"It's not a perfect relationship, but we're talking," Democratic Alliance parliamentary leader Lindiwe Mazibuko said during a press conference on Friday, following President Jacob Zuma's State Of The Nation address on Thursday.
"The important thing is the critical reality that we need to work together."
The DA, Congress of the People (Cope), Independent Democrats, African Christian Democratic Party, Freedom Front Plus, Inkhatha Freedom Party (IFP), United Christian Democratic Party, Pan Africanist Congress and Azanian People's Organisation all form part of the "multiparty opposition forum" that seeks to unseat the ruling ANC in next year's election.
Using the president's address as a point of departure, the group said the time had come for South Africa to experience political change.
"We have reached a critical stage in our democracy," said Cope president Mosiuoa Lekota.
"We cannot stand by and witness the degradation of our country any longer. We must harness all of our might to stop the rot."
All parties present described Zuma's speech in dire terms and presented it as proof that he and the ANC had no positive vision for South Africa's future.
"In spite of the length of the president's speech, we did not hear anything which could suggest that the president is providing the country with the necessary leadership demanded of him," IFP president Mangosuthu Buthelezi said.
The grouping have committed to discussing the possibility of uniting forces, although details remain unclear as to how and under what conditions the formation of one political umbrella would occur.
It is hoped the ANC's majority of 65.8%, won in the 2009 general election, will fall below 50%, providing the opposition formation a majority mandate to govern in a coalition or otherwise.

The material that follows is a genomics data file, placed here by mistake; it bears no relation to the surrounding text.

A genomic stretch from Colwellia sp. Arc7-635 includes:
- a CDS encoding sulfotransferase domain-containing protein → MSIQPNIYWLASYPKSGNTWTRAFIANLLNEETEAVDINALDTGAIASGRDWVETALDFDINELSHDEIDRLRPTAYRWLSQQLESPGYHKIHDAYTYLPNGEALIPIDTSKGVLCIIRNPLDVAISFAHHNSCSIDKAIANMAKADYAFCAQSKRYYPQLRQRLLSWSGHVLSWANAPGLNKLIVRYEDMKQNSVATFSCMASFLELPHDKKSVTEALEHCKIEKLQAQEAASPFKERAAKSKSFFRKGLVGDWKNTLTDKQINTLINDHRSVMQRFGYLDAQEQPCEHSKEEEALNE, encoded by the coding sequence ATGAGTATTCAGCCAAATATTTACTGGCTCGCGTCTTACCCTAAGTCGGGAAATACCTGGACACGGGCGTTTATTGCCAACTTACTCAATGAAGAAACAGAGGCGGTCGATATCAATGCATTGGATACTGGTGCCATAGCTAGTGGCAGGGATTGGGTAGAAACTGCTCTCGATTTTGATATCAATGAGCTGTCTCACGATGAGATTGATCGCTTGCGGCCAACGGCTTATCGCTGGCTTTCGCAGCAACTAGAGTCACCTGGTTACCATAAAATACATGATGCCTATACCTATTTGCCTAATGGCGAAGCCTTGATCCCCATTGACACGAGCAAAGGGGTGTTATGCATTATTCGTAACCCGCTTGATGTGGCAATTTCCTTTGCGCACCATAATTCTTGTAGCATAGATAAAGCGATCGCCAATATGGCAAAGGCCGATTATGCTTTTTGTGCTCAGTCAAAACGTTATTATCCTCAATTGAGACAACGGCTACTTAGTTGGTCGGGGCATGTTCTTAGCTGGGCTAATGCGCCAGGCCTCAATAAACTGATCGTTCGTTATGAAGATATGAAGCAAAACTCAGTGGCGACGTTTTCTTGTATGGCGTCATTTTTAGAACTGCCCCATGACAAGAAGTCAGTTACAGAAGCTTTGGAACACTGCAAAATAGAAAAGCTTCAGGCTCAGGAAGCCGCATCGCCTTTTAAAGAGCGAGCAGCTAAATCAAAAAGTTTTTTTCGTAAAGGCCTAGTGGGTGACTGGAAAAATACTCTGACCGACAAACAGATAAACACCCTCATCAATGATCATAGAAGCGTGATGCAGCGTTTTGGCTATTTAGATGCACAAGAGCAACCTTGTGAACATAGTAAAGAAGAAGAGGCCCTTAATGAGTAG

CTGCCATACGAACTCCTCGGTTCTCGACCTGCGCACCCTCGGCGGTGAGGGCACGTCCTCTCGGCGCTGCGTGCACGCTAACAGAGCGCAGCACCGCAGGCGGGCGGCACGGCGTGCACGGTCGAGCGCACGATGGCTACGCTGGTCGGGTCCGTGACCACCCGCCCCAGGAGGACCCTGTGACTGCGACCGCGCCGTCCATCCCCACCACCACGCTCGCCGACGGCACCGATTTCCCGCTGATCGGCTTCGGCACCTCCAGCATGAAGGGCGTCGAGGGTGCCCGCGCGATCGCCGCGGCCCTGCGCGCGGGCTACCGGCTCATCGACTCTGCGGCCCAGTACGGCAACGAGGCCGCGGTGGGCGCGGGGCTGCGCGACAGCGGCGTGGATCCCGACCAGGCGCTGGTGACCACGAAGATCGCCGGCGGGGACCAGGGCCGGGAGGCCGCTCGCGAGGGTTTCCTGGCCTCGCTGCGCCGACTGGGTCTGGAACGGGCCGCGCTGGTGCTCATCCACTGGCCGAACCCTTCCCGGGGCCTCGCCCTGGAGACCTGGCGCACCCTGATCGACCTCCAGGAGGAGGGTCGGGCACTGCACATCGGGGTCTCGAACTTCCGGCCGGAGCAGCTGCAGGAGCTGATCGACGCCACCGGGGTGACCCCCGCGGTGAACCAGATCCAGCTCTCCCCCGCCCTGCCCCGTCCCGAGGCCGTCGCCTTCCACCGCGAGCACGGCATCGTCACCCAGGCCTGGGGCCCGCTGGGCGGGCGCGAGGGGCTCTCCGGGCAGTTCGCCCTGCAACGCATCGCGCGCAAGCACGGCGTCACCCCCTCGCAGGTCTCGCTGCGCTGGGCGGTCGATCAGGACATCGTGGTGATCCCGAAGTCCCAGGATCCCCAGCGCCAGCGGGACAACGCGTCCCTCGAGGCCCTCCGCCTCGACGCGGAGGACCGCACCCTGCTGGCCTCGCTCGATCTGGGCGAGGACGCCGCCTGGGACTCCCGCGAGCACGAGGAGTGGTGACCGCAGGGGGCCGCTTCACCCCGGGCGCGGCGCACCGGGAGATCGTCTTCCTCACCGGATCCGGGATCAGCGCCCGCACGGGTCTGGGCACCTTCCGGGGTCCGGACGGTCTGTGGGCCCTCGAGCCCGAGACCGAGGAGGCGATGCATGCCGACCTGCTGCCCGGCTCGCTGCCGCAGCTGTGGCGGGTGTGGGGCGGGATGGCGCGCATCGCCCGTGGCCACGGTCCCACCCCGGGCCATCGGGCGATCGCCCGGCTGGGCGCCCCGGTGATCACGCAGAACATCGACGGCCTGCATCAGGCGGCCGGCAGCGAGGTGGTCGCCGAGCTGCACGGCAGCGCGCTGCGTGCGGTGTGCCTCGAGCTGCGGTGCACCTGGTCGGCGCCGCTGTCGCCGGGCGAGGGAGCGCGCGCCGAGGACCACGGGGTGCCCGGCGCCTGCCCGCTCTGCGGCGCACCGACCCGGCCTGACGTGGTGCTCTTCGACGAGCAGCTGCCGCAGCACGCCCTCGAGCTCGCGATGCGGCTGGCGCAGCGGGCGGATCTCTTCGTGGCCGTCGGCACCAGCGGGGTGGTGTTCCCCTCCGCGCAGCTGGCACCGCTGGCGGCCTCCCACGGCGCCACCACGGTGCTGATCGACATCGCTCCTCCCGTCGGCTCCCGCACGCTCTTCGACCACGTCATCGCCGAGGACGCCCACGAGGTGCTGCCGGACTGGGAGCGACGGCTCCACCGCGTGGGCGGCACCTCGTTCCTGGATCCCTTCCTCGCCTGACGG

"Voters need to realise what the options are if the ANC gets less than 50% of the vote in 2014. It's not about how it will happen but why," Freedom Front Plus leader Pieter Mulder said.
Lekota added that even though the parties may still end up contesting next year's election separately, they all had the same vision of a more prosperous South Africa than now.
"Whatever voters decide, as long as they don't vote for the ANC, they will be strengthening opposition politics and strengthening our democracy. Whatever happens after, we will see," he said.
This formation first came into being when they brought a motion of no confidence against Zuma in 2012.
The ANC blocked the motion from being tabled in Parliament after which the formation took the matter to the Western Cape High Court, in search of an order to have the motion heard immediately.
It ruled against it being heard, saying it could not interfere in a parliamentary matter.
Although that motion has now lapsed in terms of the current parliamentary calendar, the group says they will bring the motion forward in the current session of Parliament.
"That motion will be heard and we won't beg the ANC to do our jobs," said Mazibuko.